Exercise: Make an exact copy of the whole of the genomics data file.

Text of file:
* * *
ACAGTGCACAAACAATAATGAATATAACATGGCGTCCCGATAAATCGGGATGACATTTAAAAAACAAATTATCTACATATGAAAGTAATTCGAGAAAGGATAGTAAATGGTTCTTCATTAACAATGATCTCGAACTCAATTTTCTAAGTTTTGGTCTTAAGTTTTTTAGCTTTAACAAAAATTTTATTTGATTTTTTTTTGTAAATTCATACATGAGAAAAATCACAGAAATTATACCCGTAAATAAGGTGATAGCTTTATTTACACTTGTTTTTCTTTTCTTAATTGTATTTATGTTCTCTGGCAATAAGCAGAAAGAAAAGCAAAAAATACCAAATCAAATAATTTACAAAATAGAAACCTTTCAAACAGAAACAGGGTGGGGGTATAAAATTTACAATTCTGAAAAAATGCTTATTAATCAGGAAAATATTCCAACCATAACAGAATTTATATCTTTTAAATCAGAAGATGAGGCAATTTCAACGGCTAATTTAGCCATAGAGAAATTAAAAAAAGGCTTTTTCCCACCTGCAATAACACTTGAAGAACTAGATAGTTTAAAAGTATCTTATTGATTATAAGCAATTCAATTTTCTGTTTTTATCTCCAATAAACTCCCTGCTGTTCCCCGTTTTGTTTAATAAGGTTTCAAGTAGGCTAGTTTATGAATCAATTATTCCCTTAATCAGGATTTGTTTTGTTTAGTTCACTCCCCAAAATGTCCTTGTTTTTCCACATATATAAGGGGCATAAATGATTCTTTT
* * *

ACAGTGCACAAACAATAATGAATATAACATGGCGTCCCGATAAATCGGGATGACATTTAAAAAACAAATTATCTACATATGAAAGTAATTCGAGAAAGGATAGTAAATGGTTCTTCATTAACAATGATCTCGAACTCAATTTTCTAAGTTTTGGTCTTAAGTTTTTTAGCTTTAACAAAAATTTTATTTGATTTTTTTTTGTAAATTCATACATGAGAAAAATCACAGAAATTATACCCGTAAATAAGGTGATAGCTTTATTTACACTTGTTTTTCTTTTCTTAATTGTATTTATGTTCTCTGGCAATAAGCAGAAAGAAAAGCAAAAAATACCAAATCAAATAATTTACAAAATAGAAACCTTTCAAACAGAAACAGGGTGGGGGTATAAAATTTACAATTCTGAAAAAATGCTTATTAATCAGGAAAATATTCCAACCATAACAGAATTTATATCTTTTAAATCAGAAGATGAGGCAATTTCAACGGCTAATTTAGCCATAGAGAAATTAAAAAAAGGCTTTTTCCCACCTGCAATAACACTTGAAGAACTAGATAGTTTAAAAGTATCTTATTGATTATAAGCAATTCAATTTTCTGTTTTTATCTCCAATAAACTCCCTGCTGTTCCCCGTTTTGTTTAATAAGGTTTCAAGTAGGCTAGTTTATGAATCAATTATTCCCTTAATCAGGATTTGTTTTGTTTAGTTCACTCCCCAAAATGTCCTTGTTTTTCCACATATATAAGGGGCATAAATGATTCTTTT